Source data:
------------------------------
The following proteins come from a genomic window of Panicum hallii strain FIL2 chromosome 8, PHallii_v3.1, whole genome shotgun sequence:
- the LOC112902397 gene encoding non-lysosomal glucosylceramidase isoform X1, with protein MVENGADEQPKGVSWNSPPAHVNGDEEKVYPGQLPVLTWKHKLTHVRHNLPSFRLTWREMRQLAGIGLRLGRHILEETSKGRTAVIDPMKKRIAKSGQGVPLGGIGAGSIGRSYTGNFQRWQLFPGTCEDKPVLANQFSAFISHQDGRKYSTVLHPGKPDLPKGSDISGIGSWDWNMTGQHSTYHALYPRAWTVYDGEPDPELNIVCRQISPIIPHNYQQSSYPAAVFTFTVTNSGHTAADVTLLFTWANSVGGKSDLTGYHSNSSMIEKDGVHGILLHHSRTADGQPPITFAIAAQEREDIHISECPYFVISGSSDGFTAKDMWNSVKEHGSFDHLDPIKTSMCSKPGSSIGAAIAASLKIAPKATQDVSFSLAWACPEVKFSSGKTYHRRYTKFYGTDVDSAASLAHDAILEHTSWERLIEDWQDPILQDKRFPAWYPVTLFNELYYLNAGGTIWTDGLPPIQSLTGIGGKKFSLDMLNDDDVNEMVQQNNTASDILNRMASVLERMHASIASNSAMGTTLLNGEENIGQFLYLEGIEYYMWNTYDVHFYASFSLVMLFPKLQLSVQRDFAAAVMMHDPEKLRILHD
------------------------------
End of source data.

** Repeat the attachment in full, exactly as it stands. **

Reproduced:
The following proteins come from a genomic window of Panicum hallii strain FIL2 chromosome 8, PHallii_v3.1, whole genome shotgun sequence:
- the LOC112902397 gene encoding non-lysosomal glucosylceramidase isoform X1, with protein MVENGADEQPKGVSWNSPPAHVNGDEEKVYPGQLPVLTWKHKLTHVRHNLPSFRLTWREMRQLAGIGLRLGRHILEETSKGRTAVIDPMKKRIAKSGQGVPLGGIGAGSIGRSYTGNFQRWQLFPGTCEDKPVLANQFSAFISHQDGRKYSTVLHPGKPDLPKGSDISGIGSWDWNMTGQHSTYHALYPRAWTVYDGEPDPELNIVCRQISPIIPHNYQQSSYPAAVFTFTVTNSGHTAADVTLLFTWANSVGGKSDLTGYHSNSSMIEKDGVHGILLHHSRTADGQPPITFAIAAQEREDIHISECPYFVISGSSDGFTAKDMWNSVKEHGSFDHLDPIKTSMCSKPGSSIGAAIAASLKIAPKATQDVSFSLAWACPEVKFSSGKTYHRRYTKFYGTDVDSAASLAHDAILEHTSWERLIEDWQDPILQDKRFPAWYPVTLFNELYYLNAGGTIWTDGLPPIQSLTGIGGKKFSLDMLNDDDVNEMVQQNNTASDILNRMASVLERMHASIASNSAMGTTLLNGEENIGQFLYLEGIEYYMWNTYDVHFYASFSLVMLFPKLQLSVQRDFAAAVMMHDPEKLRILHD